Anderson Cooper visits Colorado to listen to Colorado Students

On Tuesday March 6, big-name news anchor Anderson Cooper visited the campus of the University of Colorado in Boulder to address issues faced by, and answer questions from, Colorado students.

Cooper, the son of famed Gloria Vanderbilt, began the evening with a personal story of how the loss of his father and brother early in life had inspired him to not only overcome life’s challenges, but to embrace them. Finding himself in countless perilous and risky environments, “I became interested in questions of survival: why some people survive and others don’t... Covering wars just seemed logical.” Cooper travelled around the globe with his personal video camera, capturing footage that would give him not only a job, but a sonorous and successful career as a news anchor and talk show host.

Following his brief opening speech, the award-winning journalist went on to answer questions direct from students of Colorado. These questions focused exclusively on the current political climate, media credibility, and safety. Cooper met each question unbiasedly with professional experience. “I want real information.” Cooper replies in response to the ‘fake news’ accusations, pressing his tenet that, regardless of show ratings, he wants what he reports on to be the truth. “...I don’t know of another profession that tries as hard to get it right.” Cooper goes on to explain that he himself will not work for a biased news source and avoids news in which the reporters’ views/opinions are part of the news coverage.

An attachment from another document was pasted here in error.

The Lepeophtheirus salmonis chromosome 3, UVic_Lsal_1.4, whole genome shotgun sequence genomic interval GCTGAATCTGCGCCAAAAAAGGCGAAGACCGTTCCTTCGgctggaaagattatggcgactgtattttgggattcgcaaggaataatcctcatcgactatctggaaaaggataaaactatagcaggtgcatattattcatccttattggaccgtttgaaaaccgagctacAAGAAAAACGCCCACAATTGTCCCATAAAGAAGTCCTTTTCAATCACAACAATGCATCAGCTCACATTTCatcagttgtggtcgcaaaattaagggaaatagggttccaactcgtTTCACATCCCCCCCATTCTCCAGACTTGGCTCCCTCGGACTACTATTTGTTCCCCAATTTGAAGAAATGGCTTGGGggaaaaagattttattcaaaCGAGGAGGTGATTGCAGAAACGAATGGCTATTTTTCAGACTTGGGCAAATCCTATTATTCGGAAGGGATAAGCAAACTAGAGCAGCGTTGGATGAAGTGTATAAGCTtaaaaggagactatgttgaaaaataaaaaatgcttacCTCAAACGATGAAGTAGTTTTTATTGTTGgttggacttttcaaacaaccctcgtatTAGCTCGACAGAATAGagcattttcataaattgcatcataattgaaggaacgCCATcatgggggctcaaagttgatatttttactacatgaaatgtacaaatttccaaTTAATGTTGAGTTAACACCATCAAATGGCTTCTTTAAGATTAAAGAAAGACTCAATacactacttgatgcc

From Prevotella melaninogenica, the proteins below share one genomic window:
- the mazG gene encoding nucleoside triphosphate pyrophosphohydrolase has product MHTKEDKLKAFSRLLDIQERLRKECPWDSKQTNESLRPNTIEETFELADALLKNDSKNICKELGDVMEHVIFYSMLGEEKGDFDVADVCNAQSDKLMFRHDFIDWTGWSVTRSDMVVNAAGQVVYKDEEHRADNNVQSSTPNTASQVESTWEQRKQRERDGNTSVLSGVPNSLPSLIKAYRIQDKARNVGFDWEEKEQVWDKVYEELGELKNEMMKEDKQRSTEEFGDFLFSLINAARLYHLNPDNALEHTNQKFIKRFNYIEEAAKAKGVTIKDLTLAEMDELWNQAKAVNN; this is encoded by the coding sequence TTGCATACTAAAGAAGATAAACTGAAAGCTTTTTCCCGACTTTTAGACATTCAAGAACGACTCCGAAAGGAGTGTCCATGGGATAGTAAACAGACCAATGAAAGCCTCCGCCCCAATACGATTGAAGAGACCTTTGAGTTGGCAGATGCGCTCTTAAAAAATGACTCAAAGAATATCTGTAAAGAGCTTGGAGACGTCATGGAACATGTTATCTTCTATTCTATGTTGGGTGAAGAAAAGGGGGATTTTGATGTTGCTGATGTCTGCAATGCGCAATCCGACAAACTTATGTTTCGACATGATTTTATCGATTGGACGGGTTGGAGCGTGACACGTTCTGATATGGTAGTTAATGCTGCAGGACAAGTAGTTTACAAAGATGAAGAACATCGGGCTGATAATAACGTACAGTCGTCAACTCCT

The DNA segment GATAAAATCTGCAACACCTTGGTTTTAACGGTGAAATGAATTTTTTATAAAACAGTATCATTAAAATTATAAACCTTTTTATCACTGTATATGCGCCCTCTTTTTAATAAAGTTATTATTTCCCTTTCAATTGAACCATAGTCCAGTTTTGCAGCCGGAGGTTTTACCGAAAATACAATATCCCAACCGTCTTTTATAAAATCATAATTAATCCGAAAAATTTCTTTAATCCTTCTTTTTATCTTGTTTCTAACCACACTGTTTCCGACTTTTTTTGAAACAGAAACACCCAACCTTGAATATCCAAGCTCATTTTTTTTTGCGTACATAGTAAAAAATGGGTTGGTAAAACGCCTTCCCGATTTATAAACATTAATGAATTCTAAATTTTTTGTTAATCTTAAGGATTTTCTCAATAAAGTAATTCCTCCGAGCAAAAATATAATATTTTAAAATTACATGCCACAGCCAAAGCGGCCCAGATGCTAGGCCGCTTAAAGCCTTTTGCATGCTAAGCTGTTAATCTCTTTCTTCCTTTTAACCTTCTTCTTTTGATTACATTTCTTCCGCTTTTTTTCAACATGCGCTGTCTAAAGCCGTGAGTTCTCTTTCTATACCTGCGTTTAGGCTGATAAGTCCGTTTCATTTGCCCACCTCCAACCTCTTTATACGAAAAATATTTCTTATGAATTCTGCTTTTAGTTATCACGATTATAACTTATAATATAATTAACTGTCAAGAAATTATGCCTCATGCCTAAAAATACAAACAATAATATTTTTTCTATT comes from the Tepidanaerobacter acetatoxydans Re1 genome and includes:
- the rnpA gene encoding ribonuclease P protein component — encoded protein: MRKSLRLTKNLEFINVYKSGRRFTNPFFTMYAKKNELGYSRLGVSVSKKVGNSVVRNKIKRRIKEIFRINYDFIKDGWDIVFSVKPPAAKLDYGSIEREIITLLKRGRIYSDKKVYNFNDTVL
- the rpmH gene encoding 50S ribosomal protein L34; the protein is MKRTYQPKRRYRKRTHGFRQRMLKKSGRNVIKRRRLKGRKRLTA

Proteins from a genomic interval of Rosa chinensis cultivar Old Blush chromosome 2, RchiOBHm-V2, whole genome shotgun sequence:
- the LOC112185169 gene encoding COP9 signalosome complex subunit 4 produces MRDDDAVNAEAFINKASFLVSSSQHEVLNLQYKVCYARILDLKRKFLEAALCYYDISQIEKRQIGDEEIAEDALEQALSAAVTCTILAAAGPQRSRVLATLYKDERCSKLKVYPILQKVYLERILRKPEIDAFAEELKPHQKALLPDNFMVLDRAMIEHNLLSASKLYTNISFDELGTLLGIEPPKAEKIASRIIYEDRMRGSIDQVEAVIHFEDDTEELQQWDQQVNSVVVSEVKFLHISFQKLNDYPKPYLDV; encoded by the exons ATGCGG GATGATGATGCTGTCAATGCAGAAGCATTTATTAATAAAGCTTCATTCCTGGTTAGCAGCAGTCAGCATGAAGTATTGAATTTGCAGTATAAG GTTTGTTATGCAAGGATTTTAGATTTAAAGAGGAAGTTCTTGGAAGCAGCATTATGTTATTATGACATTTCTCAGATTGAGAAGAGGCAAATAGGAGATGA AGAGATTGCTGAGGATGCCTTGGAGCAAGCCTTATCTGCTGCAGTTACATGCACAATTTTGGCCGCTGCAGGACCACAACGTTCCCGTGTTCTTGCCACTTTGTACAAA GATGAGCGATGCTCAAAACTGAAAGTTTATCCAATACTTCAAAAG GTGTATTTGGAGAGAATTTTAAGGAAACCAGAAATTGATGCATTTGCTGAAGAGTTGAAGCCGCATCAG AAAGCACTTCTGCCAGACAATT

According to a survey taken by the students of the University of Colorado - Boulder, students receive 9.2% of news from television, 33% from newspapers, 20.2% from ‘other’, and 45.8% from social media. When presented with these statistics, Cooper spoke on the negative impact that social media has, especially in terms of news distribution. “Frankly, I don’t look at Twitter anymore. It’s gotten so toxic,” claims Cooper.

Michelle Lin, student and future astronaut, asks “What can students like us do to make a change?” To this, Cooper confidently replied “Get an education... individuals can make the difference.” Cooper imparted his philosophy to “follow your bliss,” meaning that the individual should seek out what makes them happy in life and do it. He believes that there is so much potential in the students, and that finding their passion will make the world a better place.

After the two-hour-long question and answer session, Cooper bid adieu to the full house, but not before stating “I wish I could get to know more of the students and hear about their ambitions and optimism.”